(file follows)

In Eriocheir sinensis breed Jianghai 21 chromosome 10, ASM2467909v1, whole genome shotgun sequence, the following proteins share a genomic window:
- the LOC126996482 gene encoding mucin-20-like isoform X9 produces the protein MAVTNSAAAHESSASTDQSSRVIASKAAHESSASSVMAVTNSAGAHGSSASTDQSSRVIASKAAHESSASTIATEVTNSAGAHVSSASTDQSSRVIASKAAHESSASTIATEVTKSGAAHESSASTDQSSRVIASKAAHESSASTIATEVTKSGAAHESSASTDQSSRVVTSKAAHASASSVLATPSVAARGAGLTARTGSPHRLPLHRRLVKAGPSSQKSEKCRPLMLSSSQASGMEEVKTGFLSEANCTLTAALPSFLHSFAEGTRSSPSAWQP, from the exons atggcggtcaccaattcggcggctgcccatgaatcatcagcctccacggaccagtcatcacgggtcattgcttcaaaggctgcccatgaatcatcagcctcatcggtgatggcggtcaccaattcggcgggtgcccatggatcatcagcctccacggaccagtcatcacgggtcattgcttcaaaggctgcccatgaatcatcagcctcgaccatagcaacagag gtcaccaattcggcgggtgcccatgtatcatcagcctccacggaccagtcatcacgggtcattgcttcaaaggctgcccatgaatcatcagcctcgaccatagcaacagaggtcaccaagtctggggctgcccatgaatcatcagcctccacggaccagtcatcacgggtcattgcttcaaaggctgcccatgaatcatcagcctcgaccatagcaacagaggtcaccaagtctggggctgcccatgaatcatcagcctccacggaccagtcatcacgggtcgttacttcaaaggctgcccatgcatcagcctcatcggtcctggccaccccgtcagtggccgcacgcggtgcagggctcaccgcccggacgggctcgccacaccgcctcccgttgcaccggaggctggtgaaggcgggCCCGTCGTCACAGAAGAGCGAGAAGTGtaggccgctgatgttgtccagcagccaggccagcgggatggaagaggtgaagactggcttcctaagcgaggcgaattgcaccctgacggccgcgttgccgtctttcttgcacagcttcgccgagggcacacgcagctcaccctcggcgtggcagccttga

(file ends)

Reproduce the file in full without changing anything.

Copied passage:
In Eriocheir sinensis breed Jianghai 21 chromosome 10, ASM2467909v1, whole genome shotgun sequence, the following proteins share a genomic window:
- the LOC126996482 gene encoding mucin-20-like isoform X9 produces the protein MAVTNSAAAHESSASTDQSSRVIASKAAHESSASSVMAVTNSAGAHGSSASTDQSSRVIASKAAHESSASTIATEVTNSAGAHVSSASTDQSSRVIASKAAHESSASTIATEVTKSGAAHESSASTDQSSRVIASKAAHESSASTIATEVTKSGAAHESSASTDQSSRVVTSKAAHASASSVLATPSVAARGAGLTARTGSPHRLPLHRRLVKAGPSSQKSEKCRPLMLSSSQASGMEEVKTGFLSEANCTLTAALPSFLHSFAEGTRSSPSAWQP, from the exons atggcggtcaccaattcggcggctgcccatgaatcatcagcctccacggaccagtcatcacgggtcattgcttcaaaggctgcccatgaatcatcagcctcatcggtgatggcggtcaccaattcggcgggtgcccatggatcatcagcctccacggaccagtcatcacgggtcattgcttcaaaggctgcccatgaatcatcagcctcgaccatagcaacagag gtcaccaattcggcgggtgcccatgtatcatcagcctccacggaccagtcatcacgggtcattgcttcaaaggctgcccatgaatcatcagcctcgaccatagcaacagaggtcaccaagtctggggctgcccatgaatcatcagcctccacggaccagtcatcacgggtcattgcttcaaaggctgcccatgaatcatcagcctcgaccatagcaacagaggtcaccaagtctggggctgcccatgaatcatcagcctccacggaccagtcatcacgggtcgttacttcaaaggctgcccatgcatcagcctcatcggtcctggccaccccgtcagtggccgcacgcggtgcagggctcaccgcccggacgggctcgccacaccgcctcccgttgcaccggaggctggtgaaggcgggCCCGTCGTCACAGAAGAGCGAGAAGTGtaggccgctgatgttgtccagcagccaggccagcgggatggaagaggtgaagactggcttcctaagcgaggcgaattgcaccctgacggccgcgttgccgtctttcttgcacagcttcgccgagggcacacgcagctcaccctcggcgtggcagccttga